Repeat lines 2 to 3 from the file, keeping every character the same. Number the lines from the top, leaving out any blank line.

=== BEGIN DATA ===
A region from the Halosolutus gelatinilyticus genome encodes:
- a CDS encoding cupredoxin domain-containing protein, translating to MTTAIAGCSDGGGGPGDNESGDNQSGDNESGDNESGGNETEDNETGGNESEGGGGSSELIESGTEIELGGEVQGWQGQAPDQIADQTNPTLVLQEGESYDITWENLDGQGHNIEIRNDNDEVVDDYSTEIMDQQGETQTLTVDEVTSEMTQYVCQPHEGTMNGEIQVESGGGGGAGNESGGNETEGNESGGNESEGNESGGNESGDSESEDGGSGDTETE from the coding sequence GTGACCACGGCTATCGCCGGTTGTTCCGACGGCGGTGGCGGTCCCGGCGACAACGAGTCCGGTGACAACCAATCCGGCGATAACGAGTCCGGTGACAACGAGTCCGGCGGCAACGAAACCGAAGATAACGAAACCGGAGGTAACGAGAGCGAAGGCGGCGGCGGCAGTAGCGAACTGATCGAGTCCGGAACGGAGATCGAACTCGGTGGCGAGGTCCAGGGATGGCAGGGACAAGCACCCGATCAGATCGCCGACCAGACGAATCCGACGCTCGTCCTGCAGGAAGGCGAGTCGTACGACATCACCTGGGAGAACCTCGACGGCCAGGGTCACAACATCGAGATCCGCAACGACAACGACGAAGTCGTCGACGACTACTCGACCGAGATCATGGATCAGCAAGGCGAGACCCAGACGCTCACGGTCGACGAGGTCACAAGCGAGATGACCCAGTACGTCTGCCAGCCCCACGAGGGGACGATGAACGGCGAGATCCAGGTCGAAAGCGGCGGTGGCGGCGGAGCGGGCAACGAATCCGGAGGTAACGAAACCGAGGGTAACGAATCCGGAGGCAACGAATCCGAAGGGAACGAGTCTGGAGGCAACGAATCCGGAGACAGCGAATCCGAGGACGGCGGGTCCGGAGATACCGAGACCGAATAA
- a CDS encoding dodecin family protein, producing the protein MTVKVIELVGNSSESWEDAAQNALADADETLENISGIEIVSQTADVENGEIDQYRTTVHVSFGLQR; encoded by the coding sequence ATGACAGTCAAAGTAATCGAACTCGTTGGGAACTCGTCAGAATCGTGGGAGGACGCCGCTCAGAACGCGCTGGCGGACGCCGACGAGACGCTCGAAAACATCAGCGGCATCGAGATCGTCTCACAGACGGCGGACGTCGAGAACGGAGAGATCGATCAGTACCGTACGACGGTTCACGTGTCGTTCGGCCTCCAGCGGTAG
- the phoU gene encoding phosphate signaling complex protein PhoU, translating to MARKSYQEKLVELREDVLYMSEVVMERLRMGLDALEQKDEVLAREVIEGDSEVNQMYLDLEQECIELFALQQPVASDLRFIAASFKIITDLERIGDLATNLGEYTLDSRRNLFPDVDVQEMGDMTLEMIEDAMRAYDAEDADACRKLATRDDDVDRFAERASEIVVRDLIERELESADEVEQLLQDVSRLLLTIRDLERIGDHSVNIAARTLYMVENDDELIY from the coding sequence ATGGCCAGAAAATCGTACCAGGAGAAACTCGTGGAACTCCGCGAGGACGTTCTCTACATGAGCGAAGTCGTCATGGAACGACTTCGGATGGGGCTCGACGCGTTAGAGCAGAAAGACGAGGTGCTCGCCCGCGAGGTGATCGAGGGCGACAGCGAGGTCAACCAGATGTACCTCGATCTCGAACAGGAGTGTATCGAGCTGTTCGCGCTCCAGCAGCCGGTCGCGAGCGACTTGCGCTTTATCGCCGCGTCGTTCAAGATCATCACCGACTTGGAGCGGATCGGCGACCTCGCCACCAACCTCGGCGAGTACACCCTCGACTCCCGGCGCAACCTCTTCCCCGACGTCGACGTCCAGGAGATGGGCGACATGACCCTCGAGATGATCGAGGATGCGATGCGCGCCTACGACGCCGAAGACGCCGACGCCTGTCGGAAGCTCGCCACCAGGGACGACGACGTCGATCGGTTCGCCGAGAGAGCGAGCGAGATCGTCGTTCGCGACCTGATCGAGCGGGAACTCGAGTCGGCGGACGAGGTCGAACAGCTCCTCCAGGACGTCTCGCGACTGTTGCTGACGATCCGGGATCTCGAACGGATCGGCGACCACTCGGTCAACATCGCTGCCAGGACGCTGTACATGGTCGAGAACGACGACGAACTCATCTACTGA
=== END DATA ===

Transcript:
- a CDS encoding cupredoxin domain-containing protein, translating to MTTAIAGCSDGGGGPGDNESGDNQSGDNESGDNESGGNETEDNETGGNESEGGGGSSELIESGTEIELGGEVQGWQGQAPDQIADQTNPTLVLQEGESYDITWENLDGQGHNIEIRNDNDEVVDDYSTEIMDQQGETQTLTVDEVTSEMTQYVCQPHEGTMNGEIQVESGGGGGAGNESGGNETEGNESGGNESEGNESGGNESGDSESEDGGSGDTETE from the coding sequence GTGACCACGGCTATCGCCGGTTGTTCCGACGGCGGTGGCGGTCCCGGCGACAACGAGTCCGGTGACAACCAATCCGGCGATAACGAGTCCGGTGACAACGAGTCCGGCGGCAACGAAACCGAAGATAACGAAACCGGAGGTAACGAGAGCGAAGGCGGCGGCGGCAGTAGCGAACTGATCGAGTCCGGAACGGAGATCGAACTCGGTGGCGAGGTCCAGGGATGGCAGGGACAAGCACCCGATCAGATCGCCGACCAGACGAATCCGACGCTCGTCCTGCAGGAAGGCGAGTCGTACGACATCACCTGGGAGAACCTCGACGGCCAGGGTCACAACATCGAGATCCGCAACGACAACGACGAAGTCGTCGACGACTACTCGACCGAGATCATGGATCAGCAAGGCGAGACCCAGACGCTCACGGTCGACGAGGTCACAAGCGAGATGACCCAGTACGTCTGCCAGCCCCACGAGGGGACGATGAACGGCGAGATCCAGGTCGAAAGCGGCGGTGGCGGCGGAGCGGGCAACGAATCCGGAGGTAACGAAACCGAGGGTAACGAATCCGGAGGCAACGAATCCGAAGGGAACGAGTCTGGAGGCAACGAATCCGGAGACAGCGAATCCGAGGACGGCGGGTCCGGAGATACCGAGACCGAATAA
- a CDS encoding dodecin family protein, producing the protein MTVKVIELVGNSSESWEDAAQNALADADETLENISGIEIVSQTADVENGEIDQYRTTVHVSFGLQR; encoded by the coding sequence ATGACAGTCAAAGTAATCGAACTCGTTGGGAACTCGTCAGAATCGTGGGAGGACGCCGCTCAGAACGCGCTGGCGGACGCCGACGAGACGCTCGAAAACATCAGCGGCATCGAGATCGTCTCACAGACGGCGGACGTCGAGAACGGAGAGATCGATCAGTACCGTACGACGGTTCACGTGTCGTTCGGCCTCCAGCGGTAG